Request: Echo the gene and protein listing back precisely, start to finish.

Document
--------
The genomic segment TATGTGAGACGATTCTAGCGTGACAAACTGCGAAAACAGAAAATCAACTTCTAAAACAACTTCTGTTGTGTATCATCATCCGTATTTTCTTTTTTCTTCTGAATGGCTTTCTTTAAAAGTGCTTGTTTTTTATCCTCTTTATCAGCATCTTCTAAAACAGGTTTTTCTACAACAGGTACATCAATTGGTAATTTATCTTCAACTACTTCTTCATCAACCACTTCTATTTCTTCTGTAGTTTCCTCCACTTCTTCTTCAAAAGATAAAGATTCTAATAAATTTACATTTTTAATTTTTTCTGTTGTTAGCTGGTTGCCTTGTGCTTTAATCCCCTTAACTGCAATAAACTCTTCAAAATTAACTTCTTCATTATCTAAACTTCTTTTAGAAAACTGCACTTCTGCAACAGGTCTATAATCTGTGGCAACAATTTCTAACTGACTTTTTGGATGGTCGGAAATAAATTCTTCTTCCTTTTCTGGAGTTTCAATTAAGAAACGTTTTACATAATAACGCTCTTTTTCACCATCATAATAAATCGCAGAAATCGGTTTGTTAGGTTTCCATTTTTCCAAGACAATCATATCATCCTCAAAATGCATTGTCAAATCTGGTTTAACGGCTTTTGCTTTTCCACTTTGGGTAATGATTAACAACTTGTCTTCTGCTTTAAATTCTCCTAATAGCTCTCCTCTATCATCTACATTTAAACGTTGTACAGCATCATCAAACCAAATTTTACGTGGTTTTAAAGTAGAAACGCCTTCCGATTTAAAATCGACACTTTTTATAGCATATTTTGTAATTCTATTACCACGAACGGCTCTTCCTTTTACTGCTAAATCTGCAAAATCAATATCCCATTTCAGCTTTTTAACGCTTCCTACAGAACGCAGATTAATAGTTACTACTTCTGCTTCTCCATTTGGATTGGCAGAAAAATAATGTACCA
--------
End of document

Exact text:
The genomic segment TATGTGAGACGATTCTAGCGTGACAAACTGCGAAAACAGAAAATCAACTTCTAAAACAACTTCTGTTGTGTATCATCATCCGTATTTTCTTTTTTCTTCTGAATGGCTTTCTTTAAAAGTGCTTGTTTTTTATCCTCTTTATCAGCATCTTCTAAAACAGGTTTTTCTACAACAGGTACATCAATTGGTAATTTATCTTCAACTACTTCTTCATCAACCACTTCTATTTCTTCTGTAGTTTCCTCCACTTCTTCTTCAAAAGATAAAGATTCTAATAAATTTACATTTTTAATTTTTTCTGTTGTTAGCTGGTTGCCTTGTGCTTTAATCCCCTTAACTGCAATAAACTCTTCAAAATTAACTTCTTCATTATCTAAACTTCTTTTAGAAAACTGCACTTCTGCAACAGGTCTATAATCTGTGGCAACAATTTCTAACTGACTTTTTGGATGGTCGGAAATAAATTCTTCTTCCTTTTCTGGAGTTTCAATTAAGAAACGTTTTACATAATAACGCTCTTTTTCACCATCATAATAAATCGCAGAAATCGGTTTGTTAGGTTTCCATTTTTCCAAGACAATCATATCATCCTCAAAATGCATTGTCAAATCTGGTTTAACGGCTTTTGCTTTTCCACTTTGGGTAATGATTAACAACTTGTCTTCTGCTTTAAATTCTCCTAATAGCTCTCCTCTATCATCTACATTTAAACGTTGTACAGCATCATCAAACCAAATTTTACGTGGTTTTAAAGTAGAAACGCCTTCCGATTTAAAATCGACACTTTTTATAGCATATTTTGTAATTCTATTACCACGAACGGCTCTTCCTTTTACTGCTAAATCTGCAAAATCAATATCCCATTTCAGCTTTTTAACGCTTCCTACAGAACGCAGATTAATAGTTACTACTTCTGCTTCTCCATTTGGATTGGCAGAAAAATAATGTACCA